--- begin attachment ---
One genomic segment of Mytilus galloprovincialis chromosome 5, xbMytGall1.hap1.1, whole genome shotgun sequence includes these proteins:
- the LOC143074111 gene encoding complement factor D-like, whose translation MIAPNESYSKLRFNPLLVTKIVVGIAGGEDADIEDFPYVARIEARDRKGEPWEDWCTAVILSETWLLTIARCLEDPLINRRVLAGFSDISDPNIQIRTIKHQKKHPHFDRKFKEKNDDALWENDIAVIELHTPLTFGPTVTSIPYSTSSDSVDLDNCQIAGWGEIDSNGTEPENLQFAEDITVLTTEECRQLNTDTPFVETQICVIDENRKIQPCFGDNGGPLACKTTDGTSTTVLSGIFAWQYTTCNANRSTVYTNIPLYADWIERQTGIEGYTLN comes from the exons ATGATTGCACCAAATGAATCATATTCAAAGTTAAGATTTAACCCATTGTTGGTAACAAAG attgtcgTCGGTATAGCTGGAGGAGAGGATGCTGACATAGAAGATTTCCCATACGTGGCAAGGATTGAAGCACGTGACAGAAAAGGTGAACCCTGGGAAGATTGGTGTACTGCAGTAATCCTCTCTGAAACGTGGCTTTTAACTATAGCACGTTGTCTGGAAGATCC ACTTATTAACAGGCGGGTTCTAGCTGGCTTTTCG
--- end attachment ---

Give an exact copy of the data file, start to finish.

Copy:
One genomic segment of Mytilus galloprovincialis chromosome 5, xbMytGall1.hap1.1, whole genome shotgun sequence includes these proteins:
- the LOC143074111 gene encoding complement factor D-like, whose translation MIAPNESYSKLRFNPLLVTKIVVGIAGGEDADIEDFPYVARIEARDRKGEPWEDWCTAVILSETWLLTIARCLEDPLINRRVLAGFSDISDPNIQIRTIKHQKKHPHFDRKFKEKNDDALWENDIAVIELHTPLTFGPTVTSIPYSTSSDSVDLDNCQIAGWGEIDSNGTEPENLQFAEDITVLTTEECRQLNTDTPFVETQICVIDENRKIQPCFGDNGGPLACKTTDGTSTTVLSGIFAWQYTTCNANRSTVYTNIPLYADWIERQTGIEGYTLN comes from the exons ATGATTGCACCAAATGAATCATATTCAAAGTTAAGATTTAACCCATTGTTGGTAACAAAG attgtcgTCGGTATAGCTGGAGGAGAGGATGCTGACATAGAAGATTTCCCATACGTGGCAAGGATTGAAGCACGTGACAGAAAAGGTGAACCCTGGGAAGATTGGTGTACTGCAGTAATCCTCTCTGAAACGTGGCTTTTAACTATAGCACGTTGTCTGGAAGATCC ACTTATTAACAGGCGGGTTCTAGCTGGCTTTTCG